, Volume 123, Issue 2, pp 168-174

Geographic pattern of genetic variation in photosynthetic capacity and growth in two hardwood species from British Columbia

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Abstract 

Geographic patterns of intraspecific variations in traits related to photosynthesis and biomass were examined in two separate common garden experiments using seed collected from 26 Sitka alder (Alnus sinuata Rydb.) and 18 paper birch (Betula papyrifera Marsh.) populations from climatically diverse locations in British Columbia, Canada. Exchange rates of carbon dioxide and water vapour were measured on 2-year-old seedlings to determine the maximum net instantaneous photosynthetic rate, mesophyll conductance, stomatal conductance, and photosynthetic water use efficiency. Height, stem diameter, root and shoot dry mass and fall frost hardiness data were also obtained. Mean population maximum photosynthetic rate ranged from 10.35 to 14.57 µmol CO2 m–2 s–1 in Sitka alder and from 14.76 to 17.55 µmol CO2 m–2 s–1 in paper birch. Based on canonical correlation analyses, populations from locations with colder winters and shorter (but not necessarily cooler) summers had higher maximum photosynthetic rates implying the existence of an inverse relationship between leaf longevity and photosynthetic capacity. Significant canonical variates based on climatic variables derived for the seed collection sites explained 58% and 41% of variation in the rate of photosynthesis in Sitka alder and paper birch, respectively. Since growing season length is reflected in date of frost hardiness development, an intrinsic relationship was found between photosynthetic capacity and the level of fall frost hardiness. The correlation was particularly strong for paper birch (r=–0.77) and less strong for Sitka alder (r=–0.60). Mean population biomass accumulation decreased with increased climate coldness. These patterns may be consequential for evaluation of the impact of climate change and extension of the growing season on plant communities.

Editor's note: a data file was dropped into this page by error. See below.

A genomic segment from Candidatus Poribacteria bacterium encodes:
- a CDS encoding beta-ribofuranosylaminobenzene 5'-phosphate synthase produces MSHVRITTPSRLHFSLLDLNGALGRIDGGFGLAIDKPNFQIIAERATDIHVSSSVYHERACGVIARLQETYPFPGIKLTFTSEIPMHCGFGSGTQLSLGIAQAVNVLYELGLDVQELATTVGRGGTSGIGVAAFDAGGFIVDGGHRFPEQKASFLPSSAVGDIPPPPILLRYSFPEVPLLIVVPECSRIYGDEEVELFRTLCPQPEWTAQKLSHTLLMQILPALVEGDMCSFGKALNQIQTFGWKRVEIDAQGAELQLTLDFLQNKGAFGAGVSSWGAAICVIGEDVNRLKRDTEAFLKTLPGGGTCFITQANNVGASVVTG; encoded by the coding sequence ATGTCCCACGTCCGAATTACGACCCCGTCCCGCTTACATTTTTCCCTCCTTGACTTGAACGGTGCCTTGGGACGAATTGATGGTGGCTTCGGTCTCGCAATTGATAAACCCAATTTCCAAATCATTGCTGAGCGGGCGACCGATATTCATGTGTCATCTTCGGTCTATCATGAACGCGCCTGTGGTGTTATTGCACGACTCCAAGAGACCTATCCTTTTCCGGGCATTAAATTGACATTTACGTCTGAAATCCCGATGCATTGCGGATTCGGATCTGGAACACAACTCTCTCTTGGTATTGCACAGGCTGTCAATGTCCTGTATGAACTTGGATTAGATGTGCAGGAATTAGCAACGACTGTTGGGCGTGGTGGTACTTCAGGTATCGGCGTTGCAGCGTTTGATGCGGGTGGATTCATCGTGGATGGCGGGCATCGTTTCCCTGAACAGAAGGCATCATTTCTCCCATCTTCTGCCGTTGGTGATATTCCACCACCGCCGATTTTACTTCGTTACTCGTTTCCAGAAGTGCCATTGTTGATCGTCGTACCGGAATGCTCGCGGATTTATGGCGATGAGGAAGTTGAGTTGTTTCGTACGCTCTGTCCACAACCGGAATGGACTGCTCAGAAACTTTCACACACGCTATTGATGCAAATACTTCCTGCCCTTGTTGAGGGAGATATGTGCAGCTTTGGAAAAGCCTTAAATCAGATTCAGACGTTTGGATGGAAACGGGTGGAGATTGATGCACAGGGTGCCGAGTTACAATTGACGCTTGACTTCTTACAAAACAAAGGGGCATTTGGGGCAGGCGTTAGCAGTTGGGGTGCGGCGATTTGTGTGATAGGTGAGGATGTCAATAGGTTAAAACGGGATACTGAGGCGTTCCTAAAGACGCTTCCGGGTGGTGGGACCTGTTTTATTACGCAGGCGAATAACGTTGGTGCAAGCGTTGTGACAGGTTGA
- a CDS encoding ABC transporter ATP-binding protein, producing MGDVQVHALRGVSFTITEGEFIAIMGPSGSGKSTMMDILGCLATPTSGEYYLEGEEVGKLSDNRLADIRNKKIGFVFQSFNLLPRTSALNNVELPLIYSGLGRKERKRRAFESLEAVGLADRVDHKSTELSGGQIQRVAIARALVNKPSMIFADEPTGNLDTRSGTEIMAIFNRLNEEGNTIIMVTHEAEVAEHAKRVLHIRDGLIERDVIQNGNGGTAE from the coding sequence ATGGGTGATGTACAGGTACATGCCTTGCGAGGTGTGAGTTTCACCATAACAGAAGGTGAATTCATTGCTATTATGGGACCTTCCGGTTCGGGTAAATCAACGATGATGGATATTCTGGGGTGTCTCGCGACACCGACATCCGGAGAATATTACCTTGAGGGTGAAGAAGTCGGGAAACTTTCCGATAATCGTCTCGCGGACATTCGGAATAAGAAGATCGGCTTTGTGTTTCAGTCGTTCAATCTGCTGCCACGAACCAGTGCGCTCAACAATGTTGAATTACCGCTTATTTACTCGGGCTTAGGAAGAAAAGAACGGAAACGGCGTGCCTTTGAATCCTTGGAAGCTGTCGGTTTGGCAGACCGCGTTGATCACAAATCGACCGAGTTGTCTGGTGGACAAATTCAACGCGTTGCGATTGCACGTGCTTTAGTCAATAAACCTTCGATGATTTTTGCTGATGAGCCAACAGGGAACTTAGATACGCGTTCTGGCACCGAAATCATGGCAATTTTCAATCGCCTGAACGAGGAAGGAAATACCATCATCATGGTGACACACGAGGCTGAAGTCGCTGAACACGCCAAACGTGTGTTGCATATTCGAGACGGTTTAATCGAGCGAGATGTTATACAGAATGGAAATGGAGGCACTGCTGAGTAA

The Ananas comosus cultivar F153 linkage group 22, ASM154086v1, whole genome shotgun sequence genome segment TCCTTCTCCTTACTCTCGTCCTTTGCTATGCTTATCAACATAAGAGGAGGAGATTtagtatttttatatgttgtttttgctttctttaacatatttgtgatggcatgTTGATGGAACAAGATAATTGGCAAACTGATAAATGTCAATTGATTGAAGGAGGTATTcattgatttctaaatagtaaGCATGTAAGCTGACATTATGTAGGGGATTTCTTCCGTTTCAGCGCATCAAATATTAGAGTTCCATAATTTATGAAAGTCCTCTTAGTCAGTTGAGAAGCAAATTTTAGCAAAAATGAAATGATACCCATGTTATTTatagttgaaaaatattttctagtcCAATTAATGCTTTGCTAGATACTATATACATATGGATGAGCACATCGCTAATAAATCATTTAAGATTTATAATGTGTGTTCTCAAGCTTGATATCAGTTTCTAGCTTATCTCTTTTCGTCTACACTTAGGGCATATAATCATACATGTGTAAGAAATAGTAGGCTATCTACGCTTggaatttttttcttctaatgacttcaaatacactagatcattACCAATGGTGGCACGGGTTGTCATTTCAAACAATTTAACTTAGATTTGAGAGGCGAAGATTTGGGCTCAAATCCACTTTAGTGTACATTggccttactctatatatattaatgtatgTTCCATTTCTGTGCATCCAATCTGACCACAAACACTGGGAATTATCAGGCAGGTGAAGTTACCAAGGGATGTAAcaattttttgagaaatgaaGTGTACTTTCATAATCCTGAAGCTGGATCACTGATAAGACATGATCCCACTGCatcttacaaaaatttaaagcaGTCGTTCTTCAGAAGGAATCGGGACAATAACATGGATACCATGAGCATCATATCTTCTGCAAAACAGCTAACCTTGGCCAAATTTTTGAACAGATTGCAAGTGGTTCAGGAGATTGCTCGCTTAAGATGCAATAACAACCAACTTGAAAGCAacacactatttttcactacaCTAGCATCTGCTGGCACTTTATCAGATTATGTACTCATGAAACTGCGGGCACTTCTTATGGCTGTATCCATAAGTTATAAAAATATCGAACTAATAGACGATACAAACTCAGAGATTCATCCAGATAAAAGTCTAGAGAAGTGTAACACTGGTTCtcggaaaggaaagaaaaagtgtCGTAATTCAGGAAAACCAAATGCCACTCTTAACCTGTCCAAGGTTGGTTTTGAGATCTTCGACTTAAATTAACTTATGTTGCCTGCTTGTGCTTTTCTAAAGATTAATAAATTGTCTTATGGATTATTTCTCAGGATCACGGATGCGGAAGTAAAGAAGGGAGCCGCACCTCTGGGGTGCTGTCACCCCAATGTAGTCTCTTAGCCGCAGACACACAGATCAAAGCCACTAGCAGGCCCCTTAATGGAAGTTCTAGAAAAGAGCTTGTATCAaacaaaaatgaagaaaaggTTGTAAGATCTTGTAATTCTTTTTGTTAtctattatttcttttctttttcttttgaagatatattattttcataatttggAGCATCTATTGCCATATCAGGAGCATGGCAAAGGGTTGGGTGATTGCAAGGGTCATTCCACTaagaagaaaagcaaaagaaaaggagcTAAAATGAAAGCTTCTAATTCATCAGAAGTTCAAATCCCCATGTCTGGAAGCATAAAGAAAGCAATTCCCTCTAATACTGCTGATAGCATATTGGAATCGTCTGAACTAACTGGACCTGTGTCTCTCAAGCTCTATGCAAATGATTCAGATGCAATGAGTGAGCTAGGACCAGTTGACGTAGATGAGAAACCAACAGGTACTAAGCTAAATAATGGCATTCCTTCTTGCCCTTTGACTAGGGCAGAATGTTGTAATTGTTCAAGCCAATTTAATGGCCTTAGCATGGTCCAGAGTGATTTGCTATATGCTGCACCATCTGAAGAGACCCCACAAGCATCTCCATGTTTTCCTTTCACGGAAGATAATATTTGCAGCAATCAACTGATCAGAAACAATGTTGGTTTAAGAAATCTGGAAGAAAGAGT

Received: 12 July 1999 / Accepted: 24 November 1999